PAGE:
Some of the below information are found in the PayEx Merchant Admin, so start by logging in you aren’t already.

Finding debug

If set to “True” you will be prompted to click a button before posting the information to “PayEx” otherwise it will do an autosubmit using Javascript. When running in production, you will want this set to “False”.

Finding testMode

This will most likely be a “False” unless you are using a test account.

Finding callbackUrl

Leave this at “(auto)” if in doubt.

Finding acceptUrl

Url the user is returned to after successfully authorizing her credit card.

Finding cancelUrl

Url the user is returned to if she cancels a purchase.

Finding accountNumber

1. Click “Merchant profile”.

2. Copy the “Merchant account” number.

clip_image008[4]

Finding key

The Md5 key is created in the administration panel.

1. Click “Merchant profile” in the menu to the left.

2. Click “New encryption key”.

clip_image009[4]

1. Copy the encryption key.

2. If you click “Save encryption key”, please note that it will overwrite the old one. It’s not possible to get the old key from the admin interface, so keep it in a safe place.

clip_image010[4]

Executing a Pipeline on Callback

Running a pipeline once payment is authorized can be helpful if you need to complete the order once the customer returns to your site.

To run a “pipeline” once the callback if received and processed, you need to modify the database. If you used the name “PayEx” for the payment method name, you can run this SQL query in the SQL Server Management Studio.

UPDATE uCommerce_PaymentMethod SET Pipeline = 'Checkout' WHERE Name = 'PayEx'

or just edit it manually in SQL Server Management Studio.

clip_image012[4]

Now the default piplline that comes with uCommerce will be run after each successful callback. This sets the Basket to an Order, gives it an OrderNumber, and other things.

Optional: Enable Acquire, Cancel, and Refund in uCommerce Back Office

To be able to acquire, cancel, and refund payments you need to enable two pipeline tasks in the ToCompletedOrder pipeline and ToCancelled pipeline.

The pipeline configuration is found in /umbraco/ucommerce/pipelines.

ToCancelled.config

clip_image014

ToCompletedOrder.config

clip_image016

FAQ

· Test mode – Make sure test mode if turned off when going live.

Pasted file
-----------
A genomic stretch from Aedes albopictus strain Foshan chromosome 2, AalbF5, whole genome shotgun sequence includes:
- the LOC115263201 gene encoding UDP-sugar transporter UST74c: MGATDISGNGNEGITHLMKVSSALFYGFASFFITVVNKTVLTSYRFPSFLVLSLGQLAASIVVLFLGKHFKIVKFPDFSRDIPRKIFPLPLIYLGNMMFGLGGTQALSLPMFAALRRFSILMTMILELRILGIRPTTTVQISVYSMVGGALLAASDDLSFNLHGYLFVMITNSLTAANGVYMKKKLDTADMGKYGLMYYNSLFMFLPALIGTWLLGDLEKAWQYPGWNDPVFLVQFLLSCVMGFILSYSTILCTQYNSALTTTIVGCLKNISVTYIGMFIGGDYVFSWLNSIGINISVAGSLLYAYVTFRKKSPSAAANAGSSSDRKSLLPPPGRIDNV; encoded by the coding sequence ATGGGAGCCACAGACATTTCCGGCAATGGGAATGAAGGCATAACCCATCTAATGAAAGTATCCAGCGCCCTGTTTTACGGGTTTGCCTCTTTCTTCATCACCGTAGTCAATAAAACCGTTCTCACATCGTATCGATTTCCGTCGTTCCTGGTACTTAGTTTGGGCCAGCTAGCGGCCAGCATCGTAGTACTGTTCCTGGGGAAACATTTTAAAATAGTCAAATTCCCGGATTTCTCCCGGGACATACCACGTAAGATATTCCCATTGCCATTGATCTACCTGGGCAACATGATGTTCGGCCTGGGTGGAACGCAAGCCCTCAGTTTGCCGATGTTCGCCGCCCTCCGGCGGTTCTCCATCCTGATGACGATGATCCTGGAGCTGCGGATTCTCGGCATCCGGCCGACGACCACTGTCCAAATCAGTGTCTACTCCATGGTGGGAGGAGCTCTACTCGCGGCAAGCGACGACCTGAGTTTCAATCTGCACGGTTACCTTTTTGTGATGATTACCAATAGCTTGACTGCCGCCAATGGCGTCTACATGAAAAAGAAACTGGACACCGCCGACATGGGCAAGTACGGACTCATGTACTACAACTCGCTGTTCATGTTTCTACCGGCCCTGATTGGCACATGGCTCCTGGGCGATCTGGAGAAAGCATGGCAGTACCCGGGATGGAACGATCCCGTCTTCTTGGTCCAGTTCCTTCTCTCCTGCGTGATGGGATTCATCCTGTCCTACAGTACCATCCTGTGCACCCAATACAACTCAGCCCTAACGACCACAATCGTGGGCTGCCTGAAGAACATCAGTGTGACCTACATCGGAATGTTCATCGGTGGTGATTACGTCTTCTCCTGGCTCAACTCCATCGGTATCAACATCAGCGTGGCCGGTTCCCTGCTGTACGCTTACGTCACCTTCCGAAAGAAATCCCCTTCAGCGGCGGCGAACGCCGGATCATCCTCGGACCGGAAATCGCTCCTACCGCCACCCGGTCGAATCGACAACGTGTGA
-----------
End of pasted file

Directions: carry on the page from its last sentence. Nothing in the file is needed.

posted on Monday, 29 November 2010 13:59:52 (Romance Standard Time, UTC+01:00)  #    Comments [0] Trackback

uCommerce comes with built-in support for Payer payments. This guide will walk you through getting uCommerce to work with Payer for payment processing.

Authorization is available for all plans with Payer. Payer don’t support remote acquire (capture), refund, or cancel of payments. When an authorization is made the payment is automatically captured and cannot be overridden using configuration. To refund a payment, you must use the Adminwebb.

Settings in uCommerce

Add a new payment method, under “uCommerce –> Settings –> Orders –> Payment Methods”. You can call it whatever you like, here I have used “Payer”.

image

Click the newly created node and select “Payer” in the Service drop down list. Fill out the rest of the required information, like where it’s available from under the “Access” tab, pricing and the language tabs. When you are done click “Save”.

image

That’s everything in the uCommerce interface.

Settings in Payer Administration Panel

Changes needed in the Adminwebb, so it will work with uCommerce.

Payment Methods

1. Click “Inställningar”.

2. Click ”Betalsätt”.

3. Make sure the top radio button is selected. If it’s not, select it.

4. Click the “Spare” button.

image

Debug options

1. Click “Inställningar”.

2. Click ”Allmänt”.

3. Make sure all three checkbox’s are unchecked, if not do it.

4. Click “Spara”.

image

Editing the Payer.config File

Now we need to edit the Payer.config file.

You will find the Payer.config file in the following location, where “rootdir” is the directory on the computer where you installed Umbraco: “rootdir\umbraco\UCommerce\Configuration\Payer.config”. Usually “rootdir” is c:\inetpub.

image

Some of the below information are found in the Adminwebb, so start by logging in you aren’t already.

Finding agentId, key1 and key2

In the compressed starting package, "Startpaket", you can find the Agent ID and the keys beneath the catalog "Resources", in the files called "PayReadConf.*".

Finding debug

If set to “True” you will be prompted to click a button before posting the information to “ePay” otherwise it will do an autosubmit using Javascript. When running in production, you will want this set to “False”.

Finding testMode

This setting must match the configuration in the Adminwebb. If you followed the steps in “Debug options” above, you should set this to “False”, indicating that we are running in production.

Finding callback

Leave this at “(auto)” if in doubt.

Finding acceptUrl

Url the user is returned to after successfully authorizing her credit card.

Finding cancelUrl